John Bailey (gtr); Richard Iles (flug); Tim France (sax); Gavin Barras (bs); Steve Hanley (dms). (Review by Lance). Quoting from the blurb we're told that the music here sits squarely on the border between jazz and classical music. Bailey's compositions, it would appear, deal with the dark and light aspects of life. The aim of the compositions, it seems, is to move the listener through a range of different emotional states from depressing and bleak to uplifting and optimistic. Not a party record! I'm afraid the composer only partially succeeds in his objective - it didn't make me feel at all depressed. You must try harder next time John! Where he did score was at the uplifting and optimistic end of the scale. Some good solos from Tim France, Iles sounds good on flugel and it really is uplifting to hear a nylon strung guitar in this world of multi effects pedals. The compositions are full of interesting conceptions. Even when the mood is aimed at the 'black dog' they are very listenable and unlikely to drive anyone to despair! Quite the opposite in fact! The enigmatically titled four part solo suite, A Green Sun, has some of the most beautiful classical guitar playing I've heard this side of John Williams. Bailey, who gained his MA in Jazz Performance from Leeds COM in 2010, currently teaches guitar at Liverpool Uni. This is an excellent album that hardly depressed me at all! Available on ASC Records. Lance.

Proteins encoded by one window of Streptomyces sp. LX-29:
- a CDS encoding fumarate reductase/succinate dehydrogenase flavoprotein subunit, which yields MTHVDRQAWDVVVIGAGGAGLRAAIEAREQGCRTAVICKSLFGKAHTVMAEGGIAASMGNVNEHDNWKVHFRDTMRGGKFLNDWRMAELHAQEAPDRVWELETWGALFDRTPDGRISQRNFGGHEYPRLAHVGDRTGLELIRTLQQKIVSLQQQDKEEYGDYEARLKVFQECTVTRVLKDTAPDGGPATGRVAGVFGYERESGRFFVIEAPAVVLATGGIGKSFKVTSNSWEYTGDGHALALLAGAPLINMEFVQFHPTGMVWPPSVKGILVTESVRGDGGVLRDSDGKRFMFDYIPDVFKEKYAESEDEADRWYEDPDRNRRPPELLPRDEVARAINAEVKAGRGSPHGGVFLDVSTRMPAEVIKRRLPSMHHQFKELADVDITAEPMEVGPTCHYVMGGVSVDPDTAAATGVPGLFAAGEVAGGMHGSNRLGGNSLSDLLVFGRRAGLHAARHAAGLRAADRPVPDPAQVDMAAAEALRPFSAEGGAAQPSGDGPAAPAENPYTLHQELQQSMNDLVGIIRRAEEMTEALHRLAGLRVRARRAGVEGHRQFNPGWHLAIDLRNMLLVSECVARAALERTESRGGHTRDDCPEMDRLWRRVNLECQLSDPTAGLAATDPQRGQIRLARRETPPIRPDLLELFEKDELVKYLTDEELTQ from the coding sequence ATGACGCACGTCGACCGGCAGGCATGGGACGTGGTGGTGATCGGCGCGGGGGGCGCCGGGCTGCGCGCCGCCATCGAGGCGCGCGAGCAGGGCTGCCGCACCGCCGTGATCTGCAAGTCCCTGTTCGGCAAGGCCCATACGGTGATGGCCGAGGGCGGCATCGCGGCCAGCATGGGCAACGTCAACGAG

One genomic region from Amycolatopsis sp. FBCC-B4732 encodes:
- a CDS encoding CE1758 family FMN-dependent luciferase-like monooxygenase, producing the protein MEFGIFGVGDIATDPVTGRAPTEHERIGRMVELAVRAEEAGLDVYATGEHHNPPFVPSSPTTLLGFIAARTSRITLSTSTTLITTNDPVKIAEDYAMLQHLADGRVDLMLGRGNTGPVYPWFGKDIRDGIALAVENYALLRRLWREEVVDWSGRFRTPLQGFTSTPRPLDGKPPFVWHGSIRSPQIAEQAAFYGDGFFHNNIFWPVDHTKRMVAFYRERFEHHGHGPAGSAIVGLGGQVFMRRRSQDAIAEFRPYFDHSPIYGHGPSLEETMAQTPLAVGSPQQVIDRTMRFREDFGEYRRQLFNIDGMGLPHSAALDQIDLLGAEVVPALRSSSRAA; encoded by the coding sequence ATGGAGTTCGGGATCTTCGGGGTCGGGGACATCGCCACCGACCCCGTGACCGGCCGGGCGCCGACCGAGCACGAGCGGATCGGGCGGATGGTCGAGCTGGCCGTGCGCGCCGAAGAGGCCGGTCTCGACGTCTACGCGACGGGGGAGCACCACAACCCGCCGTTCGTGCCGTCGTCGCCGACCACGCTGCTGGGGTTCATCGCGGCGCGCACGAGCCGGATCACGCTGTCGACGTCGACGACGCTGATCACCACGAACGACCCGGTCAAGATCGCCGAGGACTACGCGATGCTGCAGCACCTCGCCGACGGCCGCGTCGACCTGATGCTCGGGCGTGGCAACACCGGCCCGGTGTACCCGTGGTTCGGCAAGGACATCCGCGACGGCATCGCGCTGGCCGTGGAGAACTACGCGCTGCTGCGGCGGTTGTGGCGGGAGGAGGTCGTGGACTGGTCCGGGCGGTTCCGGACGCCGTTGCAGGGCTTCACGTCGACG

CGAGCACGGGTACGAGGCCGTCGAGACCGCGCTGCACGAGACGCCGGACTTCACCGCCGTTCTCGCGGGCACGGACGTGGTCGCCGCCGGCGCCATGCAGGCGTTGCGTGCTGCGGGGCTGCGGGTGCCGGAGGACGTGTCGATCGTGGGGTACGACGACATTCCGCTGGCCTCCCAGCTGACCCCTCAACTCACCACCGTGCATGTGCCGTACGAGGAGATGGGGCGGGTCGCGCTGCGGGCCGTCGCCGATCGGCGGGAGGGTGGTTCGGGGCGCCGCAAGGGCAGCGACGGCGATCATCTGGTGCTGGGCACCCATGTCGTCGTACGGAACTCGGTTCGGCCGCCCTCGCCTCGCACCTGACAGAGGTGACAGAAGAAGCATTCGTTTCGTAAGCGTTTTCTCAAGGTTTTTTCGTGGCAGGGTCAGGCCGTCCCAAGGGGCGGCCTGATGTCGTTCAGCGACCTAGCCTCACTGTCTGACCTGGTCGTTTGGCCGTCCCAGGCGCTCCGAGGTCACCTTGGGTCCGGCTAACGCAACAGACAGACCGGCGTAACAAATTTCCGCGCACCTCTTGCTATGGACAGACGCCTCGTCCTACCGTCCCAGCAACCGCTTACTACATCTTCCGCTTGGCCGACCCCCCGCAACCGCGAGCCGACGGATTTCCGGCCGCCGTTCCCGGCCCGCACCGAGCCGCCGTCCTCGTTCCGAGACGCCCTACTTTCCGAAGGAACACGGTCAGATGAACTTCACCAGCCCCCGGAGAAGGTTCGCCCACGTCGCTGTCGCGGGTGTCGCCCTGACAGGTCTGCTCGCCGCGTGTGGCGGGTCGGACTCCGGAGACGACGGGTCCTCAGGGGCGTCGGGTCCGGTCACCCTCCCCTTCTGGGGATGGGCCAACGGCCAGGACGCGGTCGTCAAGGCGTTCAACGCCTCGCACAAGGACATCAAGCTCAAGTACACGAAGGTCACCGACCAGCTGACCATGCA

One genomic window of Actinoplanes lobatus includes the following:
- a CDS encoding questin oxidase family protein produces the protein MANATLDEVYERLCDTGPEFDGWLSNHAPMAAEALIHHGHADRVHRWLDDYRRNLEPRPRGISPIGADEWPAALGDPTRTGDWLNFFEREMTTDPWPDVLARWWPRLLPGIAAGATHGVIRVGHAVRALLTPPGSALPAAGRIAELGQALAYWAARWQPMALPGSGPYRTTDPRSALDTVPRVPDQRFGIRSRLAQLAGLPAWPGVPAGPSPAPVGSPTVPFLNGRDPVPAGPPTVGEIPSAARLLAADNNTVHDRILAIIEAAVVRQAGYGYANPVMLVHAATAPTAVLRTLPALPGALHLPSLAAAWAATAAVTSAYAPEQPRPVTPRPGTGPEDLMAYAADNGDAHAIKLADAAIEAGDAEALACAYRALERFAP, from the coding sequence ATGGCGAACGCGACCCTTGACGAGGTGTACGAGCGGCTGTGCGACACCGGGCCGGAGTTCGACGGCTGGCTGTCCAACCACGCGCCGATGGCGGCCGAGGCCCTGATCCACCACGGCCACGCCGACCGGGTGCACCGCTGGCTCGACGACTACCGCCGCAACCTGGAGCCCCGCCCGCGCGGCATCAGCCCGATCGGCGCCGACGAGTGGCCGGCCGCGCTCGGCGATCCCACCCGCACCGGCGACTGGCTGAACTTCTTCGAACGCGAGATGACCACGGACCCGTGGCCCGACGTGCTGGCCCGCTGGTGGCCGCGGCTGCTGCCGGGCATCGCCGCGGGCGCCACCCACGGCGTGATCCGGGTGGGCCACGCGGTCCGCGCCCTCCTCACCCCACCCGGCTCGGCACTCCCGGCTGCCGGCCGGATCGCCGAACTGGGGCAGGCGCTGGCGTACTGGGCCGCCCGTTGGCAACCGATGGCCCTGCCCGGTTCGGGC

Alan Musson - 102.5 The Bridge
"A thoughtful and considered album of contemporary Jazz. The solo guitar suite was an unexpected delight, drawing on John's classical music background. 'A Green Sun II' brought to mind the music of another master of the genre; Ralph Towner. Wonderful musicianship from all concerned".